While giving a group tour of our new Lantos Center this week, I bumped into Terri Wong and this was a good thing.
For one, I always like seeing Terri as she’s among our sweetest and most enthusiastic employees. Terri is part of our Behavior Department, and like other members of her team, she splits her time between our Lantos Center (where all animals are available for adoption) and our facility at Coyote Point, where we get to know and work with strays before they are made available for adoption.
The other nice thing about bumping into Terri was that she was wearing our “Sit Happens” T-shirt. And that always gets at least a smile and sometimes a pretty good horse laugh.
A few years back, “Sit Happens” became the unofficial slogan for our Behavior Department. Makes sense, considering they spend their time making shelter animals more adoptable and conducting obedience classes for the public. “Sit Happens” shirts also became the best seller in our retail area.
Making animals more adoptable isn’t always easy. Many dogs come to us needing basic doggie manners and we are experts at this “finishing school” work. Yet, others require much more work. We receive pups who need to learn everything and have full grown dogs who have never been on a leash, never been out of their yards or never interacted with other dogs or people outside of their owners. Or worse, dogs who have been abused or neglected. They come to us with fears and anxieties and need to learn to trust again. In many ways, this work is more challenging than repairing a broken bone. Broken spirits don’t have a straightforward mechanical solution.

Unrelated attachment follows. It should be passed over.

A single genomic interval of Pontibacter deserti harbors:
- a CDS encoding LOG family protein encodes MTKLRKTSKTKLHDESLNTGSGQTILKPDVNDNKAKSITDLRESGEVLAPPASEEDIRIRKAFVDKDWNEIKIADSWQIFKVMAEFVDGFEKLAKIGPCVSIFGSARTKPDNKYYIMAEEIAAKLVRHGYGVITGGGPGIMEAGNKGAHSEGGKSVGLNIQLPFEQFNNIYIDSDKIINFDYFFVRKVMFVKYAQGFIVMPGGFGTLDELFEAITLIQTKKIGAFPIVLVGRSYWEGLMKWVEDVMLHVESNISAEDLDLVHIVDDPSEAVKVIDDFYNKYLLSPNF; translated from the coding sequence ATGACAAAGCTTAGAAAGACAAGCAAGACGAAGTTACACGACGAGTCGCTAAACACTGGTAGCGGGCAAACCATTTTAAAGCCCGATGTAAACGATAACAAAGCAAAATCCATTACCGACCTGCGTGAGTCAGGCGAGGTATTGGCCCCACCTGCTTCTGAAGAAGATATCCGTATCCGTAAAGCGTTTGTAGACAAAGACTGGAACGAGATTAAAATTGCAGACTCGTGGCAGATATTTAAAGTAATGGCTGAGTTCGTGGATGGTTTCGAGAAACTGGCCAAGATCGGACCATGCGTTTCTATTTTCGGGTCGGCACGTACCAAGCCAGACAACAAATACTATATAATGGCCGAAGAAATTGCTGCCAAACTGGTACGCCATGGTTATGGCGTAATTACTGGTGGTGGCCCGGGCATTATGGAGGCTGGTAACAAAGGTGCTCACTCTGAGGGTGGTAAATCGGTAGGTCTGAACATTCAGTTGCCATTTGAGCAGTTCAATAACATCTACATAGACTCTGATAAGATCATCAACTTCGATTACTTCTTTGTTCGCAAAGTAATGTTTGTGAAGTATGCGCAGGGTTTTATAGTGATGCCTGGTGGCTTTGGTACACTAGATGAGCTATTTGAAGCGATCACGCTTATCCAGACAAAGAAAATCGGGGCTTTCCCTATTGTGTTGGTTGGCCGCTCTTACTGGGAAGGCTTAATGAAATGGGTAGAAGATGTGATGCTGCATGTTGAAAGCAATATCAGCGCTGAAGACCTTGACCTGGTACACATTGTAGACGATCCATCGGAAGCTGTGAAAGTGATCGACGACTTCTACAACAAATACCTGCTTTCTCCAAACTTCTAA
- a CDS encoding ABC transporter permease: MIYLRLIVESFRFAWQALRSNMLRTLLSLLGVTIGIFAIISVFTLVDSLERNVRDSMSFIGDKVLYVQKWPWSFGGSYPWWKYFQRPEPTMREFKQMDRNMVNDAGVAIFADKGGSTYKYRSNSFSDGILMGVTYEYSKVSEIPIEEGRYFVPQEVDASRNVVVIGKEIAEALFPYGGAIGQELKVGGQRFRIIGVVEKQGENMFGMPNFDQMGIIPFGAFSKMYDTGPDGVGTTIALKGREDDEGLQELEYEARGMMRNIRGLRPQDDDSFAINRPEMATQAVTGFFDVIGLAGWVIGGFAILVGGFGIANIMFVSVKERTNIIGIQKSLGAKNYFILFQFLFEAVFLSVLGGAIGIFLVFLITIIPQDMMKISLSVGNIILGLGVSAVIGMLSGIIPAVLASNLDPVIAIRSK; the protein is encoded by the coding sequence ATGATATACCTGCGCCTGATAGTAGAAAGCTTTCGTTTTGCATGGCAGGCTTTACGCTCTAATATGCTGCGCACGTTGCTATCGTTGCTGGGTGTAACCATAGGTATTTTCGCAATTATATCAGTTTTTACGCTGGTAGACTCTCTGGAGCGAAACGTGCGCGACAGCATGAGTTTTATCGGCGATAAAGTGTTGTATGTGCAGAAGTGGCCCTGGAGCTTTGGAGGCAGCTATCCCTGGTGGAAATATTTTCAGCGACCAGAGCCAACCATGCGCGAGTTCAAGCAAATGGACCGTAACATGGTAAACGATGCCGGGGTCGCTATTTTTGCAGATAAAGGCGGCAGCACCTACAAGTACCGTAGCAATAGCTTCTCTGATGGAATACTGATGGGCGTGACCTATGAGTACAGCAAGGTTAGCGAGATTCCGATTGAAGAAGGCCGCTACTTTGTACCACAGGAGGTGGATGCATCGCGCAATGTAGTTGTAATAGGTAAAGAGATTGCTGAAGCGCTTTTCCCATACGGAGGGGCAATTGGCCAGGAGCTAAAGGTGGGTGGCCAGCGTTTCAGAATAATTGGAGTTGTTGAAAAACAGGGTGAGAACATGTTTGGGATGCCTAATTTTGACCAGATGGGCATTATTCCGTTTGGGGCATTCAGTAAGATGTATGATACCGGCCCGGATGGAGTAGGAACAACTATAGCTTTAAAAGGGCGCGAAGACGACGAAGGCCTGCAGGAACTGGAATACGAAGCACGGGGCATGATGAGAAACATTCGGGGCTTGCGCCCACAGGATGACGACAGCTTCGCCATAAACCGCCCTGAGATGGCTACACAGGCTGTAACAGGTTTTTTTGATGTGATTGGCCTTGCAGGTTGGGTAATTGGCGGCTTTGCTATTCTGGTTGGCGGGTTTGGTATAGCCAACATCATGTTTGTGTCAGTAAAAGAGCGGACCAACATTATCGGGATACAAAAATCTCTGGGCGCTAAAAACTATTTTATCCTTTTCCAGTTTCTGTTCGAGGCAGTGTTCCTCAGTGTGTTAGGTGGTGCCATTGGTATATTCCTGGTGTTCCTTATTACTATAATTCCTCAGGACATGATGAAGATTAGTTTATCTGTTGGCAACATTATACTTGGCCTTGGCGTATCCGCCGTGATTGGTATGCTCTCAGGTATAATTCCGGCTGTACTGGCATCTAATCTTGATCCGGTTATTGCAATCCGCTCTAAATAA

This is where our Hope Program comes in. It helps fund Terri’s position and all three paid positions in our Behavior Department. (It funds much of our medical work as well).
I’m simplifying the Behavior team’s work. They manage volunteers, dozens of volunteers who provide exercise and socialization for animals under their guidance. They lead structured classes and they write a weekly column for the Daily News. Maybe you’ve seen our Miss Behavin’s work in print. Good stuff!
Whenever I give tours, I talk about all the work that happens well before animals are available for adoption and the equally important maintenance work that continues once they are moved to our adoption center. Behavior work is just part of this story; we also have veterinary staff, including four full-time vets who treat medical conditions daily. The vet staff doesn’t have a catchy slogan yet, but we’re working on it.
In our facility at Coyote Point, the public couldn’t see any of this vital work. At our new Lantos Center, we took great care to highlight it. Our training “lab” for shelter dogs features a huge public viewing window. Most hours we’re open, this room is our busiest. It’s also our most unique space, featuring a retractable roof, artificial turf and a fountain you have to see in person.
Let me know if you would like a tour, Monday through Friday, 10:30 am to 5:30 pm. A small donation for the animals would be appreciated, but not necessary. Delucchi@PHS-SPCA.org.